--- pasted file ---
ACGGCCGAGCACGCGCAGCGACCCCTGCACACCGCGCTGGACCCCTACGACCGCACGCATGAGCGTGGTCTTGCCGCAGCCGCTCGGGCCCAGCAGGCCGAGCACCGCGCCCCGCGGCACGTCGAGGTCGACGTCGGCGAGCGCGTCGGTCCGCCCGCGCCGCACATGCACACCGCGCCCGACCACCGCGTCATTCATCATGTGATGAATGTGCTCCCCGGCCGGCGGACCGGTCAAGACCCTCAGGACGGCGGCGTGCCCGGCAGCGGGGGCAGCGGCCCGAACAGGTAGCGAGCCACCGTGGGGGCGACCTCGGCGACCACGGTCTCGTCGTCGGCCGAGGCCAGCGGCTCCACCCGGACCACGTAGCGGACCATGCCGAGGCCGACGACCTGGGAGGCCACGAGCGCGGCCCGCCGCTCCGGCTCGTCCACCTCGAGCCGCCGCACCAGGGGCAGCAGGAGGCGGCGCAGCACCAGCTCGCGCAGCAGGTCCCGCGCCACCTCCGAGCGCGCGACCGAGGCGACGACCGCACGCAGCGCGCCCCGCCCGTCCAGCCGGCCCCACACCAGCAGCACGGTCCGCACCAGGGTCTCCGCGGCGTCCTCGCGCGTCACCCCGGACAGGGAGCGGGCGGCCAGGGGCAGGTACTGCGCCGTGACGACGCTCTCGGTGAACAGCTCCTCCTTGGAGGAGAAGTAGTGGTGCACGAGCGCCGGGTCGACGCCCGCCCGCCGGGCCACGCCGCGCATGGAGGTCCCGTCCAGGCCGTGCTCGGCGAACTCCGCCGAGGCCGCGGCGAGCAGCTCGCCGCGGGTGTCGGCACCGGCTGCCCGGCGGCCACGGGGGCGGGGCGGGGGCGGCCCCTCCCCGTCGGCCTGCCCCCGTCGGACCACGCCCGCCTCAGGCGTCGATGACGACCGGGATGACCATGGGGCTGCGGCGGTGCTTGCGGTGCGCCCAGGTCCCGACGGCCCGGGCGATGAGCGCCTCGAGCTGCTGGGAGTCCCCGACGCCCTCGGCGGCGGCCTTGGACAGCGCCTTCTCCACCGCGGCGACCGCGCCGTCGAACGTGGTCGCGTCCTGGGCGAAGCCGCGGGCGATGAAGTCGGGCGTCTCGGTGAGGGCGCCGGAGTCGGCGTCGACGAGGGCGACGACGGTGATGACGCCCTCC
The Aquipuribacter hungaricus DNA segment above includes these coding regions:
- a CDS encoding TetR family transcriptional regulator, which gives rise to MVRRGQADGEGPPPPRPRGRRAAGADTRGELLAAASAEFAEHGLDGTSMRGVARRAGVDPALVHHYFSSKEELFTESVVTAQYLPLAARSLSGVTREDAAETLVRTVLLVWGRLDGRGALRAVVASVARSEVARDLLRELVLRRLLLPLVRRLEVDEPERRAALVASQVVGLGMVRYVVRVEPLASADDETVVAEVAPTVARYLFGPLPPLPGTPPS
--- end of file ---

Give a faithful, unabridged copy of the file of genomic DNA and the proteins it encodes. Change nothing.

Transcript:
ACGGCCGAGCACGCGCAGCGACCCCTGCACACCGCGCTGGACCCCTACGACCGCACGCATGAGCGTGGTCTTGCCGCAGCCGCTCGGGCCCAGCAGGCCGAGCACCGCGCCCCGCGGCACGTCGAGGTCGACGTCGGCGAGCGCGTCGGTCCGCCCGCGCCGCACATGCACACCGCGCCCGACCACCGCGTCATTCATCATGTGATGAATGTGCTCCCCGGCCGGCGGACCGGTCAAGACCCTCAGGACGGCGGCGTGCCCGGCAGCGGGGGCAGCGGCCCGAACAGGTAGCGAGCCACCGTGGGGGCGACCTCGGCGACCACGGTCTCGTCGTCGGCCGAGGCCAGCGGCTCCACCCGGACCACGTAGCGGACCATGCCGAGGCCGACGACCTGGGAGGCCACGAGCGCGGCCCGCCGCTCCGGCTCGTCCACCTCGAGCCGCCGCACCAGGGGCAGCAGGAGGCGGCGCAGCACCAGCTCGCGCAGCAGGTCCCGCGCCACCTCCGAGCGCGCGACCGAGGCGACGACCGCACGCAGCGCGCCCCGCCCGTCCAGCCGGCCCCACACCAGCAGCACGGTCCGCACCAGGGTCTCCGCGGCGTCCTCGCGCGTCACCCCGGACAGGGAGCGGGCGGCCAGGGGCAGGTACTGCGCCGTGACGACGCTCTCGGTGAACAGCTCCTCCTTGGAGGAGAAGTAGTGGTGCACGAGCGCCGGGTCGACGCCCGCCCGCCGGGCCACGCCGCGCATGGAGGTCCCGTCCAGGCCGTGCTCGGCGAACTCCGCCGAGGCCGCGGCGAGCAGCTCGCCGCGGGTGTCGGCACCGGCTGCCCGGCGGCCACGGGGGCGGGGCGGGGGCGGCCCCTCCCCGTCGGCCTGCCCCCGTCGGACCACGCCCGCCTCAGGCGTCGATGACGACCGGGATGACCATGGGGCTGCGGCGGTGCTTGCGGTGCGCCCAGGTCCCGACGGCCCGGGCGATGAGCGCCTCGAGCTGCTGGGAGTCCCCGACGCCCTCGGCGGCGGCCTTGGACAGCGCCTTCTCCACCGCGGCGACCGCGCCGTCGAACGTGGTCGCGTCCTGGGCGAAGCCGCGGGCGATGAAGTCGGGCGTCTCGGTGAGGGCGCCGGAGTCGGCGTCGACGAGGGCGACGACGGTGATGACGCCCTCC
The Aquipuribacter hungaricus DNA segment above includes these coding regions:
- a CDS encoding TetR family transcriptional regulator, which gives rise to MVRRGQADGEGPPPPRPRGRRAAGADTRGELLAAASAEFAEHGLDGTSMRGVARRAGVDPALVHHYFSSKEELFTESVVTAQYLPLAARSLSGVTREDAAETLVRTVLLVWGRLDGRGALRAVVASVARSEVARDLLRELVLRRLLLPLVRRLEVDEPERRAALVASQVVGLGMVRYVVRVEPLASADDETVVAEVAPTVARYLFGPLPPLPGTPPS